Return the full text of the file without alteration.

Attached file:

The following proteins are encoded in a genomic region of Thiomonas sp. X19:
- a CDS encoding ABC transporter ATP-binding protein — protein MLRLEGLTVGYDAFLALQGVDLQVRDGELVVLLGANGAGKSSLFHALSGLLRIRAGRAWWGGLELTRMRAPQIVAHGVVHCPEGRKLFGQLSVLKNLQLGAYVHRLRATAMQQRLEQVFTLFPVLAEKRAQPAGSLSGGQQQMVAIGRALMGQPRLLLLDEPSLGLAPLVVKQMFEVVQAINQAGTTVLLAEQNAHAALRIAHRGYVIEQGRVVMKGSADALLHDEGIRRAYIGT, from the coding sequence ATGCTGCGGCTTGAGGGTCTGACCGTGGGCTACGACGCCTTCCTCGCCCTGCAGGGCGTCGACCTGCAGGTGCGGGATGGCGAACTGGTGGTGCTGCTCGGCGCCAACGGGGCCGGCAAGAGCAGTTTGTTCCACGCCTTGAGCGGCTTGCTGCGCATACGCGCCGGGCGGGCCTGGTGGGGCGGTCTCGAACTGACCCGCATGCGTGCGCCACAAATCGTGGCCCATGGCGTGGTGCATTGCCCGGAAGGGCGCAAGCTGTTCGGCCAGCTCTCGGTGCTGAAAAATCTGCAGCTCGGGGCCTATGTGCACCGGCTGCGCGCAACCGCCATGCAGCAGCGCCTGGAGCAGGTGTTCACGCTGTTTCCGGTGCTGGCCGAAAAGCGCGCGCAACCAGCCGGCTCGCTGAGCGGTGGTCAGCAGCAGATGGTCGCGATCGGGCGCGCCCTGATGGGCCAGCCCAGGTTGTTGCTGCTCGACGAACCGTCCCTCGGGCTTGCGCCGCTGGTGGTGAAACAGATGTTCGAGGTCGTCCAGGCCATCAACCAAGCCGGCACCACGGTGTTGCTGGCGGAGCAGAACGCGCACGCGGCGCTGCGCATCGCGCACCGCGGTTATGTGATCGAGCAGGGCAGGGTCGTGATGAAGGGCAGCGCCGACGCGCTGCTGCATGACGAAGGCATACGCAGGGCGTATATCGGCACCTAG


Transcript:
The following proteins are encoded in a genomic region of Thiomonas sp. X19:
- a CDS encoding ABC transporter ATP-binding protein — protein MLRLEGLTVGYDAFLALQGVDLQVRDGELVVLLGANGAGKSSLFHALSGLLRIRAGRAWWGGLELTRMRAPQIVAHGVVHCPEGRKLFGQLSVLKNLQLGAYVHRLRATAMQQRLEQVFTLFPVLAEKRAQPAGSLSGGQQQMVAIGRALMGQPRLLLLDEPSLGLAPLVVKQMFEVVQAINQAGTTVLLAEQNAHAALRIAHRGYVIEQGRVVMKGSADALLHDEGIRRAYIGT, from the coding sequence ATGCTGCGGCTTGAGGGTCTGACCGTGGGCTACGACGCCTTCCTCGCCCTGCAGGGCGTCGACCTGCAGGTGCGGGATGGCGAACTGGTGGTGCTGCTCGGCGCCAACGGGGCCGGCAAGAGCAGTTTGTTCCACGCCTTGAGCGGCTTGCTGCGCATACGCGCCGGGCGGGCCTGGTGGGGCGGTCTCGAACTGACCCGCATGCGTGCGCCACAAATCGTGGCCCATGGCGTGGTGCATTGCCCGGAAGGGCGCAAGCTGTTCGGCCAGCTCTCGGTGCTGAAAAATCTGCAGCTCGGGGCCTATGTGCACCGGCTGCGCGCAACCGCCATGCAGCAGCGCCTGGAGCAGGTGTTCACGCTGTTTCCGGTGCTGGCCGAAAAGCGCGCGCAACCAGCCGGCTCGCTGAGCGGTGGTCAGCAGCAGATGGTCGCGATCGGGCGCGCCCTGATGGGCCAGCCCAGGTTGTTGCTGCTCGACGAACCGTCCCTCGGGCTTGCGCCGCTGGTGGTGAAACAGATGTTCGAGGTCGTCCAGGCCATCAACCAAGCCGGCACCACGGTGTTGCTGGCGGAGCAGAACGCGCACGCGGCGCTGCGCATCGCGCACCGCGGTTATGTGATCGAGCAGGGCAGGGTCGTGATGAAGGGCAGCGCCGACGCGCTGCTGCATGACGAAGGCATACGCAGGGCGTATATCGGCACCTAG